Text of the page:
Cloudflare published a report of a massive DDOS attack, naming several well known cloud hosting data centers as the origins of the attack. The attack appeared to follow a trend of attacks increasingly being launched from data centers instead of the traditional residential botnets.
The attack was described as among the largest ever seen:
“Earlier this month, Cloudflare’s systems automatically detected and mitigated a 15.3 million request-per-second (rps) DDoS attack — one of the largest HTTPS DDoS attacks on record.”
A Distributed Denial-of-Service (DDoS) attack is when thousands of Internet-connected devices make page requests at a rapid rate, which can result in the website server being unable to process requests for web pages from, a condition known as a denial of service.
DDOS attacks generally come from what’s referred to as botnets.
A botnet is a network of Internet-connected devices like routers, IoT devices, computers, websites and web hosting servers that are infected and put under control of hackers.
Residential ISP Botnets to Cloud-based Data Centers
The Cloudflare report noted that DDOS attacks are increasingly coming from cloud-based data centers instead of residential ISP botnets. This represents a change in tactics.
According to the Cloudflare DDOS attack report:
“What’s interesting is that the attack mostly came from data centers. We’re seeing a big move from residential network Internet Service Providers (ISPs) to cloud compute ISPs.”
Major Cloud Data Centers
Cloudflare named several cloud-based data centers as origins of the attack, two of which are already well known in the publishing community as common sources of spam and unwanted bot visitors.
The two biggest sources of this DDOS attack, according to Cloudflare’s data, were OVH and Hetzner.
Cloudflare offered these details:
“…the attack originated from over 1,300 different networks. The top networks included the German provider Hetzner Online GmbH (Autonomous System Number 24940), Azteca Comunicaciones Colombia (ASN 262186), OVH in France (ASN 16276), as well as other cloud providers.”
OVH and Hetzner as Sources of Spam
In addition to being origins of DDOS attacks, OVH and Hetzner are known to be sources of spam-related attacks.
According to SaaS spam protection service CleanTalk data, spam bots originating from OVH comprise 10.97% of detected activity from IP addresses associated with OVH.
Spam activity originating from Hetzner that was detected by CleanTalk, out of 213,621 IP addresses detected as a source of traffic, 14,997 (7.02%) of those IP addresses were associated with spam attacks.
While DDOS and spam attacks are two different things, these statistics are cited to show how both of those cloud data centers are used for a variety of malicious activity, not just for DDOS attacks.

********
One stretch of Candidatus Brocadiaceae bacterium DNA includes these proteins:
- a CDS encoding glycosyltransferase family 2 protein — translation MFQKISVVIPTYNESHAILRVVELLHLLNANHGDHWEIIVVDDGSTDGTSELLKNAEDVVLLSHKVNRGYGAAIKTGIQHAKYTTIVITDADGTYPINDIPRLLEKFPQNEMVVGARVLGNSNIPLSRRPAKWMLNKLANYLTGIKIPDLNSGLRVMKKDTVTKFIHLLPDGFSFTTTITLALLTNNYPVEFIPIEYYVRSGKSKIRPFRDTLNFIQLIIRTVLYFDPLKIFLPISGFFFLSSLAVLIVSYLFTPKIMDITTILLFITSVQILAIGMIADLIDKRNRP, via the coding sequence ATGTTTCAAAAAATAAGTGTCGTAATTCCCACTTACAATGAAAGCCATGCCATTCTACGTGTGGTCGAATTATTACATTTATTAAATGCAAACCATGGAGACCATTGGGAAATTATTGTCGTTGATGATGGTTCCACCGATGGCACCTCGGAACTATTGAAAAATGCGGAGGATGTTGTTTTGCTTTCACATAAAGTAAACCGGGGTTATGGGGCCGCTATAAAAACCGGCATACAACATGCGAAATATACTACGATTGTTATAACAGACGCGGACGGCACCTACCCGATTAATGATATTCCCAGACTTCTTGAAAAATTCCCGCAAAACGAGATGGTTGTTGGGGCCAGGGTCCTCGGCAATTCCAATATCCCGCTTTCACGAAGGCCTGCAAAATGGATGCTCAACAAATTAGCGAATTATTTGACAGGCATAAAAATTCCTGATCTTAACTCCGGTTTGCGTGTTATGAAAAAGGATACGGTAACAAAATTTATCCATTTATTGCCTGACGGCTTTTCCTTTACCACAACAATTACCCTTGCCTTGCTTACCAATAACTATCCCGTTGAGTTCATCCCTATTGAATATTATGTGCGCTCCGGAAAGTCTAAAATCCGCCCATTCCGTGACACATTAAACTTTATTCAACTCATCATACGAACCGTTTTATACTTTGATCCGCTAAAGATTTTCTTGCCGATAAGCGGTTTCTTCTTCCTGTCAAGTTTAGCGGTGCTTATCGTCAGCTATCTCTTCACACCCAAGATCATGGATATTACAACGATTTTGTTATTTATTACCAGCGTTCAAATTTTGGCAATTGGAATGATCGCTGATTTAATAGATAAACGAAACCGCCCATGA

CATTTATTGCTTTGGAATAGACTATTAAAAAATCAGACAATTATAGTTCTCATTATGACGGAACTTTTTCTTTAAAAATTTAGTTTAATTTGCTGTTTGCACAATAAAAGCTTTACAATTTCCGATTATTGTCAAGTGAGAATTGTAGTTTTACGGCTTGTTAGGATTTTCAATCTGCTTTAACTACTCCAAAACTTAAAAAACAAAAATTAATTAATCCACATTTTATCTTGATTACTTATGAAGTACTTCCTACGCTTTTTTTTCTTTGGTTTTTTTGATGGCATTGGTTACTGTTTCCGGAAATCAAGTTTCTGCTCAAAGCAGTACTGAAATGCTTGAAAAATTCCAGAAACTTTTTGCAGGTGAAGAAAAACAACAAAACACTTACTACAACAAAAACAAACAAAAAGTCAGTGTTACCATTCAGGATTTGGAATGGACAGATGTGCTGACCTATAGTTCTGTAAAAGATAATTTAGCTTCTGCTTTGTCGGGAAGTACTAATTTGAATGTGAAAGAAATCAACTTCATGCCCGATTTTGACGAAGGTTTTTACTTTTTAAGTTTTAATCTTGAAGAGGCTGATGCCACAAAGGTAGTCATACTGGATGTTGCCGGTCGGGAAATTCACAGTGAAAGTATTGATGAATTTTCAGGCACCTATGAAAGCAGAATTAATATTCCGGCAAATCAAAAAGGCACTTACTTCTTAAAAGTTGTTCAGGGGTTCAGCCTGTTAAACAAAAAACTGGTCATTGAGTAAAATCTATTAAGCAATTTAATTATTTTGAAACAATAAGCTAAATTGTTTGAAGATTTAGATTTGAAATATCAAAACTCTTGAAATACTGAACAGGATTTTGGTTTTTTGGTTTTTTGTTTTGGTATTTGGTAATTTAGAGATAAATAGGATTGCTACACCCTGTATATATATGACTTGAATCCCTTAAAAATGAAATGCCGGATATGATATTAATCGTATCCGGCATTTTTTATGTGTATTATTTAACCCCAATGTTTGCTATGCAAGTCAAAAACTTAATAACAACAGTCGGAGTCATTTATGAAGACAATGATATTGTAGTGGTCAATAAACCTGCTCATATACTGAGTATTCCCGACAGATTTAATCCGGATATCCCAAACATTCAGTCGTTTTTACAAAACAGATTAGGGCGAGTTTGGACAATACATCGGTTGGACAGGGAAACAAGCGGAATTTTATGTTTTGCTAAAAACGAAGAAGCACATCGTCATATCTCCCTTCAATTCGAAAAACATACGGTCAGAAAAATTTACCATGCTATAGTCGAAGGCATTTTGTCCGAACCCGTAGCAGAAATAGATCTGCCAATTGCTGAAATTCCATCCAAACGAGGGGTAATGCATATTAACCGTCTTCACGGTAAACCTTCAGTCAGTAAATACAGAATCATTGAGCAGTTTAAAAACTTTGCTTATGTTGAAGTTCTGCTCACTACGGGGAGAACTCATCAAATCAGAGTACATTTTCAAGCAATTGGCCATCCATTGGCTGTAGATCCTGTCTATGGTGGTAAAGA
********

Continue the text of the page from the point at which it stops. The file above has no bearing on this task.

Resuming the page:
A publisher over at WebmasterWorld Forum recently observed that they were experiencing bot traffic from OVH that was greater than from legitimate human traffic from known ISPs.
The WebmasterWorld member wrote in a forum post:
“Over the past 24 months, the web server logs across a dozen websites I manage have a high percentage of traffic coming from the OVH data center.
This traffic is coming in via numerous IP addresses assigned to OVH. Since the volume of traffic is dramatically larger than the traffic coming from legitimate ISPs (ATT, Verizon, Charter, Comcast, Shaw, etc), I have the impression that the traffic from OVH is due to bots/scrapers hosted at the OVH data center cloud servers.”
Unwanted bot traffic from OVH is such a common problem that when an OVH datacenter in France burned down a WebmasterWorld member practically applauded the event by posting:
“Looking on the bright side, our websites will have less bot traffic now.”
The question maybe that needs asking is, why is there so much rogue bot traffic originating from OVH and Hetzner?
This isn’t something new, either. Webmaster and publisher complaints about bot traffic from OVH go back a long time.
These are examples of discussions on WebmasterWorld involving OVH:
The above are forum discussions going back as far as 2013 where publishers and webmasters are complaining about rogue bot traffic from OVH.
In a WebmasterWorld forum discussion from 2015 titled Botnet sources, one forum member posted:
“RE: botnets, I’m more concerned with those who are false-clicking my advertisers (hosted, 3rd party & AdSense.)
However I’m sure there is a significant crossover to both categories, so those linked Spamhaus articles are a good read, thanks. Small surprise that OVH leads the pack!”
Given the long history of unwanted bot traffic from OVH and Hetzner, it’s not entirely surprising to see that they are now cited by Cloudflare as origins of a DDOS attack.
OVH and Hetzner Are Origins of Bots and DDOS Attacks
It’s well-documented by Saas spam blocking services that OVH and Hetzner are sources of spam. Now we have documentation from Cloudflare that OVH and Hetzner cloud hosting services serve as origins of DDOS attacks.
Cloudflare identified the attacks as coming from a botnet on those cloud hosts. So that may mean that various servers were compromised.